• Noble Group Ltd. suspended its shares from trading in Singapore on Friday pending the announcement of a major transaction, with the commodity trader seeking to clinch a sale of its oil-trading unit in a deal that may be critical to the company’s prospects for survival. The stock was halted at 38 Singapore cents, 2.6 percent lower, after the Hong Kong-based company’s announcement, which was released just after midday in the city-state, and didn’t give details of the planned deal.
  • Sprint Corp. and T-Mobile US Inc. may delay an announcement of their planned all-stock merger until several weeks after they release their quarterly earnings, people familiar with the matter said. The companies have been trying to complete a deal in time for their earnings announcement, said the people, who asked not to be identified because the negotiations are private. It now appears unlikely they’ll be able to finalize details by the end of October, when the wireless carriers typically announce earnings, the people said.
  • German Chancellor Angela Merkel offered Theresa May the political cover she’s been asking for to take further steps in Brexit talks, calling on both sides to move so that a deal can be reached by year-end. The U.K. prime minister, who was upbeat about the prospect of reaching a good deal, offered a shade more clarity on the divorce bill, and said negotiating teams would continue to hash out the details.
  • Investors are getting plenty of chances this month to tap one of the best-performing segments of the year’s initial public offerings: Asia-based companies listing in the U.S. Thirteen Asian companies have raised $2.1 billion in U.S.-listed IPOs and seen their shares climb 47 percent since their listings this year, according to weighted-average share price data compiled by Bloomberg. That compares to an 11 percent climb for the 105 U.S. businesses that listed domestically and raised a combined $23.6 billion.
  • Singapore’s Sea Ltd. plans to price shares at $15 in its initial public offering and raise more than $850 million, according to people familiar with the matter. The total amount may be more than $1 billion if an option to sell additional shares is exercised, said one of the people, asking not to be identified because the matter is private.
  • Red Kite Management Ltd., the world’s largest metals hedge fund, is suing Barclays Plc for alleged market abuse in the copper market that it claims cost the firm at least $850 million between 2010 and 2013. The case pits a $2 billion hedge fund against a bank that has been hit by a number of scandals in previous years, including large fines for manipulating Libor, the benchmark for interest rates.
  • South32 Ltd. is studying a potential bid for Rio Tinto Group’s A$2 billion ($1.6 billion) coking coal portfolio, people familiar with the matter said, as it seeks to take advantage of surging prices for the steelmaking ingredient.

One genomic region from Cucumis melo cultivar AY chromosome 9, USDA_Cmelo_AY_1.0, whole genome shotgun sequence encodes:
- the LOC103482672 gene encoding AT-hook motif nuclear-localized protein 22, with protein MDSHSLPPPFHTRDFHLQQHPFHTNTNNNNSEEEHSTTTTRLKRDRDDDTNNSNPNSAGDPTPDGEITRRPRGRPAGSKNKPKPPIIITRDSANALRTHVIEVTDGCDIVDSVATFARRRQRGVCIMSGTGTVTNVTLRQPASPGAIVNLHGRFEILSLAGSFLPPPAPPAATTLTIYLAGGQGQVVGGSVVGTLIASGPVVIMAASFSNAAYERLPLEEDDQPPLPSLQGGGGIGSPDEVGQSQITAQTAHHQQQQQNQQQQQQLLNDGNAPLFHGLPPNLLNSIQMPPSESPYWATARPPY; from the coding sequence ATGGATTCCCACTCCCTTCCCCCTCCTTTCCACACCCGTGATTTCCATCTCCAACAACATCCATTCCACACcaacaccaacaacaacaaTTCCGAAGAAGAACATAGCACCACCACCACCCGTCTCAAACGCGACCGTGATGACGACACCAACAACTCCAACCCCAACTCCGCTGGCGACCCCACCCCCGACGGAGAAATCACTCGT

• Swiss Re AG, the world’s second-largest reinsurer, expects about $3.6 billion in claims resulting from a series of natural disasters that have made 2017 one of the most costly years in history for the industry. The company on Nov. 2 will update investors on the impact hurricanes Harvey, Irma and Maria and earthquakes in Mexico will have earnings for the first nine months, Swiss Re spokeswoman Stefanie Weitz said by phone. It will also provide an update on dividends and the status of a share buyback.
  • Pearson Plc is in advanced talks to sell its English language training business to a consortium including Baring Private Equity Asia Ltd. and Chinese private equity fund Citic Capital Holdings Ltd., according to people familiar with the matter. A deal could value Wall Street English, which offers language training to adults in centers throughout China, at about $390 million, including debt, the people said, asking not to be identified because the discussions are confidential. North Asian buyout fund MBK Partners has also expressed interest in buying the business, the people said.
  • Japanese life insurers, which hold around $740 billion in foreign assets, may reduce currency hedging as the cost of doing so increases with the Federal Reserve pushing up U.S. interest rates. The companies, many of which unveil their second-half investment plans next week, will probably buy more Treasuries if U.S. yields keep rising, according to PineBridge Investments Japan Co. A reduction in hedging may further weigh on the yen, which has dropped against all its major peers in the past six months.
  • Honeywell International Inc. posted expanded profit margins and the biggest sales gain in three years as new Chief Executive Officer Darius Adamczyk prepares to shed two businesses. Sales from existing operations rose 5 percent in the third quarter — accelerating a turnaround from 2016 declines — thanks to increases at the aerospace and energy units. That’s the biggest improvement since a similar increase in the third quarter 2014.




*All sources from Bloomberg unless otherwise specified